Saturday, 10 November 2007

Derry ding ding dason

Derry ding ding Dason,
I am John Cheston.

We weedon, we weedon, we weedon, we weedon,

Bim bom, bim bom, bim bom, bim bom


Unknown said...

I would like to know who John Cheston is.

Unknown said...

Genteel it may be, but the village of Rye delights in its grimy past, writes Richard Tulloch.

Four hundred years ago, John Cheston decided to demolish his house overlooking the cemetery of the Rye Parish Church of St Mary. He'd just removed the first roof tiles when a cry came from the burghers below: "Desist, thou scurvy varlet! [Or words to that effect.] Thou despoileth our streetscape and wrecketh our potential tourism industry."

The city fathers invoked a 1606 heritage law, thus sparing Mr Cheston's house and securing Rye's future as a centre for artists, writers, musicians and miscellaneous bohemians. It has become a perfect location for filming British costume dramas and is a very popular short trip destination from London.

Rye claims to be England's best-preserved village and who am I to argue, not having seen the other contenders. The Ryers (or "Mud Heads" as they're uncharitably known in the rest of Sussex) have been particularly sensitive about building conservation since 1377, when some rowdy Frenchmen cruised across the English Channel, literally set the town alight and nicked the church bells as souvenirs. A heavily armed delegation paid France a return visit and brought the bells back. Rye was restored to its former glory and now boasts more historic buildings than any town in Britain.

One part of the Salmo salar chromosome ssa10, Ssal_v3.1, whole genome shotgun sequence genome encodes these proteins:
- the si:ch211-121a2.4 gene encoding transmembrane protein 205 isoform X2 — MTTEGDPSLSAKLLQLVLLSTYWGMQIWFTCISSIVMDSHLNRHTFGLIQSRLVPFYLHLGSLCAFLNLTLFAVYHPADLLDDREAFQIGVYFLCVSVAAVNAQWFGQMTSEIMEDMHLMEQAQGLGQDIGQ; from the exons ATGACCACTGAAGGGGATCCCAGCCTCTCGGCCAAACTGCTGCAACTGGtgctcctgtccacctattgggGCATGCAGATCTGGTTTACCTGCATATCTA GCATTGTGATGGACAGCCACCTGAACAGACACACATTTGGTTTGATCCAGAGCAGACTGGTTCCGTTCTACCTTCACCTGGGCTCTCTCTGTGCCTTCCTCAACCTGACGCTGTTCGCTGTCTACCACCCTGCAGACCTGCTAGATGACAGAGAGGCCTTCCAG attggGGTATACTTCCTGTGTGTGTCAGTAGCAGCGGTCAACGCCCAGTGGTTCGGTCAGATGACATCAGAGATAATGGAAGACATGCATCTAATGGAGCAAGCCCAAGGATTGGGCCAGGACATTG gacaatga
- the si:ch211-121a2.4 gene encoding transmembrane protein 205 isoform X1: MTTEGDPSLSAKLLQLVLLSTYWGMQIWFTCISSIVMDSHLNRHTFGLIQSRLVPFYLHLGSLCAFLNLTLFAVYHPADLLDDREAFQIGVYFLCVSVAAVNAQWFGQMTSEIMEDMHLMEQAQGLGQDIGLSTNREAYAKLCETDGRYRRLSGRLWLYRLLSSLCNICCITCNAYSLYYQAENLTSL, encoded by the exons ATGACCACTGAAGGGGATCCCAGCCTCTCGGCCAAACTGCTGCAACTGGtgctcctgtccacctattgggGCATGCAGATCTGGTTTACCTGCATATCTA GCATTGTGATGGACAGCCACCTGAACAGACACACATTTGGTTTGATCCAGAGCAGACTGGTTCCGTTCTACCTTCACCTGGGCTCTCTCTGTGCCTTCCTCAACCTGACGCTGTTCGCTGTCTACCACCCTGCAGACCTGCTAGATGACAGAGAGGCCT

The village is almost too cute to be true. An elegant white windmill neatly balances the cluster of black wooden huts where fishermen used to hang their nets. Steep, narrow streets wind between houses with the Tudor timber frames and slate roofs we tourists love. The battlements of Ypres Tower and Landgate Arch and the aforementioned St Mary's church are striking remnants of the town's medieval past.

Rye was once a major harbour for warships, an important member of the Cinque Ports, and was given the title "Rye Royale" by Elizabeth I. But eventually the sea gave up the battle against the silt and beat a retreat. Now at low tide, small fishing boats lie on their sides in a muddy channel while sheep graze on the Romney Marsh between Rye and the nearest beach, several kilometres away.

Unknown said...

I was always told that "John Cheston" was the name of a great Cathedral bell. I presume from Westminster or some great cathedral, and that there was a tradition of bells being named after church patrons who paid to have them made. I was told that in the 1970s by a grad school music teacher.